Coffee is a staple in my life and probably in yours, too. Whether you’re waking up, starting your day, or need an afternoon pick-me-up, coffee provides the boost we all need to get through the day.
But what if you’ve run out of filters?!
These 4 alternatives will at least do the trick.
Fair warning: the results won’t be as good as using a filter, but they do beat going without your coffee fix.
1. Skip filtering & boil your brew
The easiest solution is to forget about filtering altogether. Your grandparents probably made coffee by simply simmering the grounds in how water, then pouring gently to avoid agitating the sediment.
And to this day, Turkish coffee (like other ancient, traditional styles) is made in basically the same way.
You can even get creative and boil sugar, spices or other coffee-friendly flavors in the same pot.
This old-school boiling approach won’t give the clean, light cup you’re used to with filtered coffee. But it will definitely deliver a flavorful brew.
Pro tip: if you’re grinding fresh, then use a much coarser grind than normal. This will minimize the sediment and make it easier to keep it out of your mug. A ratio of roughly 70 grams of coffee per liter of water, simmered for 5 minutes, should give you a strong and tasty brew. You can always dilute it, too.
2. Try household paper, like napkins or paper towels
If you don’t want the sludge of boiled coffee, then you can improvise a filter alternative with a few paper napkins or paper towels. Simply fold them into quarters and stack them in your coffee filter, taking care not to leave gaps around the edges that a filter normally covers.
They’re much weaker than coffee filters when wet, so you’ll probably need to use more than one. Of course, it depends on how thick and sturdy your particular napkins/towels are.
And that leads to one huge caveat…
Different paper towels and napkins are treated and processed in totally different ways. Some will disintegrate into your brew(!) or contribute off-flavors from chemicals; others will do a reasonable job.
This is by far the least predictable option, so don’t use it unless you have coffee (and patience) to spare!
It takes a little experimentation, and might spoil a batch while you figure out the right thickness, but it can be the closest thing to normal paper filters.
3. Use (clean) clothing
Did you know that reusable cotton coffee filters are actually pretty popular?
You probably don’t have one sitting around, but you can apply the same principle using a sock or a thick t-shirt. If it fits your brewer appropriately—and is actually clean!—then it’s fair game.
Avoid synthetic fabrics, which may or may not do well under the heat of boiling water. Also think twice about anything treated with fabric softener, which tends to linger on the fabric and might make for a very strange taste.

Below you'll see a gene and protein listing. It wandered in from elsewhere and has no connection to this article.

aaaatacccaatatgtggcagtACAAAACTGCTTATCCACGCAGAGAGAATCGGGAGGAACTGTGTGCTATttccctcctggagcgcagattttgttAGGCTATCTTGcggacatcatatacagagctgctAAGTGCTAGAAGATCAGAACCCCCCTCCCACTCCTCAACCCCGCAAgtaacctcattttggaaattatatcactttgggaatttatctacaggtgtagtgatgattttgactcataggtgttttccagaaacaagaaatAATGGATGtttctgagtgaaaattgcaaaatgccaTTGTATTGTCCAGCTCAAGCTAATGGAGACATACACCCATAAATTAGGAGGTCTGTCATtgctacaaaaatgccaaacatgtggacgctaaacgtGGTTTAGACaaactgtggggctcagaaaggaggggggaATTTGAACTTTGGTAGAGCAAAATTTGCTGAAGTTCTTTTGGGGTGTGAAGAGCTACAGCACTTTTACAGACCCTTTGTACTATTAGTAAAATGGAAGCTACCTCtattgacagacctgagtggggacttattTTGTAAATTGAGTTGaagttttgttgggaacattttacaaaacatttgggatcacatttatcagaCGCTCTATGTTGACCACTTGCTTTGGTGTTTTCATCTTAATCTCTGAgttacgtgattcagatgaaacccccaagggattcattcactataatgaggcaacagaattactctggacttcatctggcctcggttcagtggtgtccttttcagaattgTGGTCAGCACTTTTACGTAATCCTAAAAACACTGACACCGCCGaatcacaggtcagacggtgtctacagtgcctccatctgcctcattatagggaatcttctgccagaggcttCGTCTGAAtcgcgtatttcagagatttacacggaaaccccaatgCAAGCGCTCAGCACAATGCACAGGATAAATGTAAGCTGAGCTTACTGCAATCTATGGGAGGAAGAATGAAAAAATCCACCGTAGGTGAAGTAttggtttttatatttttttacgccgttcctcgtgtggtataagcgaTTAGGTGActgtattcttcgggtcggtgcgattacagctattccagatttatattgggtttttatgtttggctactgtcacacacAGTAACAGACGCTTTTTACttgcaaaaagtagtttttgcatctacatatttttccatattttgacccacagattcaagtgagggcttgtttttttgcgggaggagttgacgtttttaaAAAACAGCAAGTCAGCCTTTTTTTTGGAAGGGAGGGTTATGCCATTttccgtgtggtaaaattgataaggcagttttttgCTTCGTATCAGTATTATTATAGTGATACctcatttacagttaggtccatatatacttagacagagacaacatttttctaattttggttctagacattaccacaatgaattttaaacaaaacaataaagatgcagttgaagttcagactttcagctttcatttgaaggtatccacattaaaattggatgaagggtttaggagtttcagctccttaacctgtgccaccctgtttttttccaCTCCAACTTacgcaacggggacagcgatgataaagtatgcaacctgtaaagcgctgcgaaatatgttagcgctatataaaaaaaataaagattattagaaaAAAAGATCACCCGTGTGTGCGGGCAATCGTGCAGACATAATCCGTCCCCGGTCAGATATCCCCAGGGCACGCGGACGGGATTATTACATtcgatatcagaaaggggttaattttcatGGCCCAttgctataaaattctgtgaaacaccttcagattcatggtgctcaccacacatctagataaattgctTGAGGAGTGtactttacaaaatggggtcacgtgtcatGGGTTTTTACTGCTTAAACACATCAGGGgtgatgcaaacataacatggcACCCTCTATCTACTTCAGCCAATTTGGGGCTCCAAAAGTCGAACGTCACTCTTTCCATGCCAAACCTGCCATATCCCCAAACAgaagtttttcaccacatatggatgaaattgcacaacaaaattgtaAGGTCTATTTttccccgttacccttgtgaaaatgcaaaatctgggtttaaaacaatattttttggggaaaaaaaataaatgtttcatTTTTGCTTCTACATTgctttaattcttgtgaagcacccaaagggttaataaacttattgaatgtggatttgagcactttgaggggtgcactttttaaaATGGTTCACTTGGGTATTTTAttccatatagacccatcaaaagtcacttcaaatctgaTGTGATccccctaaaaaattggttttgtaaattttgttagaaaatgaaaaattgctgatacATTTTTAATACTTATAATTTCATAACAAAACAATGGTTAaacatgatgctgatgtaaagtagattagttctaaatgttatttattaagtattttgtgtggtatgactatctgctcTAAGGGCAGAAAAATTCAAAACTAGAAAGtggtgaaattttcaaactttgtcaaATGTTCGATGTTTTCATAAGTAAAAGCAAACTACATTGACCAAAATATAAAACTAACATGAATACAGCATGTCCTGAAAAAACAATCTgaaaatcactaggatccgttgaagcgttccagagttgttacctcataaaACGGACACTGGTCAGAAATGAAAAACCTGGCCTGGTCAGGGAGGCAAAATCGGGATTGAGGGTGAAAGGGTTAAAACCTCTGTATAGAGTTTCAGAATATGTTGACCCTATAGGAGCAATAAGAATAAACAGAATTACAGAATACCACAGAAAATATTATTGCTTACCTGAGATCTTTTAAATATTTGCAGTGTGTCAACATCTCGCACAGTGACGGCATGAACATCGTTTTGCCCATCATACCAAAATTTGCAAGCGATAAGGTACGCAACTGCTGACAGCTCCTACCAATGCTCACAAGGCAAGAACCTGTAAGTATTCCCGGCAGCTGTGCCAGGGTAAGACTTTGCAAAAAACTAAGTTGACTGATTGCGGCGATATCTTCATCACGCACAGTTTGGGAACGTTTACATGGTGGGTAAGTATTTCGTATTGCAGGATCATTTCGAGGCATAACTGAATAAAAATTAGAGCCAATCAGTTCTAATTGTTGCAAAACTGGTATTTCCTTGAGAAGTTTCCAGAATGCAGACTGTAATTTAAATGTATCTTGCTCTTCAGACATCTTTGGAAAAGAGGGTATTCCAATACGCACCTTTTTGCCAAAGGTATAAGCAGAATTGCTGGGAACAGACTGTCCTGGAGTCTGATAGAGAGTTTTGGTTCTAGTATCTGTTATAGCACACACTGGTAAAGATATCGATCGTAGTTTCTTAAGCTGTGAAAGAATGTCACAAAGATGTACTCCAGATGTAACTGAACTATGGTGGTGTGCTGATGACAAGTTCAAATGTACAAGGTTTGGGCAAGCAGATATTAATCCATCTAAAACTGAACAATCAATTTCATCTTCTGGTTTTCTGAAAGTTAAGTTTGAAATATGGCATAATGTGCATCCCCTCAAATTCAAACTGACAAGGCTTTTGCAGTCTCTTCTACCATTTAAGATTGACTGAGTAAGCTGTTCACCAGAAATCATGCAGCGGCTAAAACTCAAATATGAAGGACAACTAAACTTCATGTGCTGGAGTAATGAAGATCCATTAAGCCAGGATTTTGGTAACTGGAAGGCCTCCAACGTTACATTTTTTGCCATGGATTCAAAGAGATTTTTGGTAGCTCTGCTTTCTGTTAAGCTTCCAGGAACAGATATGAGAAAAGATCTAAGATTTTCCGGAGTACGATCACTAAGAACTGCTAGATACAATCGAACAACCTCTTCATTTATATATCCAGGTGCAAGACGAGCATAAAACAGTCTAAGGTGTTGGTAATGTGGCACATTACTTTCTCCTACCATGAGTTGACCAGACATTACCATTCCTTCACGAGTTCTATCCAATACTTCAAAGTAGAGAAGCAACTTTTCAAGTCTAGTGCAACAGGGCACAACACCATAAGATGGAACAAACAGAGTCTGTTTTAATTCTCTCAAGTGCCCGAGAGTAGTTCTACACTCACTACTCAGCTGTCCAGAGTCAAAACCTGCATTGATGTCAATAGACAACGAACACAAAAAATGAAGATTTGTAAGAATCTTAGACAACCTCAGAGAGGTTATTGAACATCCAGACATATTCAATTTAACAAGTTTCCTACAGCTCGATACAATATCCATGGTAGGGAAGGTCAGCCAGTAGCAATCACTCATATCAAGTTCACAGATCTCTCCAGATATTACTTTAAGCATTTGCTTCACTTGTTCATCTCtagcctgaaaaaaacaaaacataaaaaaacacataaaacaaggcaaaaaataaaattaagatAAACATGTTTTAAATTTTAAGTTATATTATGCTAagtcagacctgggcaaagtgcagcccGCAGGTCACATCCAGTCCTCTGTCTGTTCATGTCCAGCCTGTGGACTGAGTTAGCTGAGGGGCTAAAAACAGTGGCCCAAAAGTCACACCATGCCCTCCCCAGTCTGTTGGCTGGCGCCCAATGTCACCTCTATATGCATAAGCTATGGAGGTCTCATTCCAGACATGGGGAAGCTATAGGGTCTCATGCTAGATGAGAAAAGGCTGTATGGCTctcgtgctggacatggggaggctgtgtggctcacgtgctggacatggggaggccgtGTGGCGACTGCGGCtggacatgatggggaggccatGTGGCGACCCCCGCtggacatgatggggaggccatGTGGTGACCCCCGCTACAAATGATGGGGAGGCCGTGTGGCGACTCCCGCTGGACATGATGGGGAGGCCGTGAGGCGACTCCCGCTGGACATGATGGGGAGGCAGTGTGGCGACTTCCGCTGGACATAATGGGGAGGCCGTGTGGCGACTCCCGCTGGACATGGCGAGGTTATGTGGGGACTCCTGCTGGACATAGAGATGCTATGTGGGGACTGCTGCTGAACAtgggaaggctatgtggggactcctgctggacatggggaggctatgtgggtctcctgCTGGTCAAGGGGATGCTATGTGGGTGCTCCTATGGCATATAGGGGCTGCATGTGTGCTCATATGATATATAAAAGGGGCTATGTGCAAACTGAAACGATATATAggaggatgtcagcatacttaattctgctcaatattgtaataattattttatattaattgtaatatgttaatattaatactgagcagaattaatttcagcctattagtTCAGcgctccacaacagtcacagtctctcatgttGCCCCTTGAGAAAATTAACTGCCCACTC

Pro tip: you can even combine this with the boiling method! Simply use the sock (or tied-off shirt) like a giant tea bag, which will hold most of the grounds in place and thus keep the sediment to a minimum.
4. Get a non-paper filter for next time
Lots of us are trying to reduce waste. From carrying around a reusable water bottle to bringing your own bag when you go shopping, you can do your part to reduce how much of this planet gets consumed and thrown away.
To that end, if your goal is to avoid disposable filters in general, then there are reusable coffee filters that you can consider. They might not be as convenient as disposable ones, but they do make for an eco-friendly change.
The most popular type is metal mesh. They come in brewer-specific designs for everything from large automatic coffee makers to single-serving pour-over drippers. Cleaning out the mesh can be a nuisance, but a thorough rinse will do most of the work.
(Incidentally, this is what a French press uses. If you’d rather not fuss with filter fit, then simply snag a French press for next time.)
And as mentioned just above, you can also buy cotton filters. They’re closer to the body and flavor of paper, since the cotton fibers absorb oils and the tight weave traps coffee particles. They’re just not the most convenient or travel-friendly, since they’re best stored in water inside your fridge, and need thorough washing every now and then.
Conclusion: coffee filter alternatives (that don’t suck)
In summary, you can follow along with these four steps to find a coffee filter alternative that isn’t terrible.
Boiling your coffee in a pot is a traditional and effective way to make a strong brew with basically no equipment.
Household paper products may work, but there’s a lot of luck and experimentation involved. They’re definitely a last resort, as far as I’m concerned!
Cotton coffee filters have been used for decades. Your own clean, 100% cotton clothing can also do the job. Bonus: unlike household paper goods, it won’t fall apart!
Finally, there are plenty of non-paper filters that cut down on waste and are perfect for travel. Metal mesh filters are popular, whether built in to a French press or used as a paper alternative in other brewers. Again, cotton coffee filters are also a good choice, if not the easiest to manage.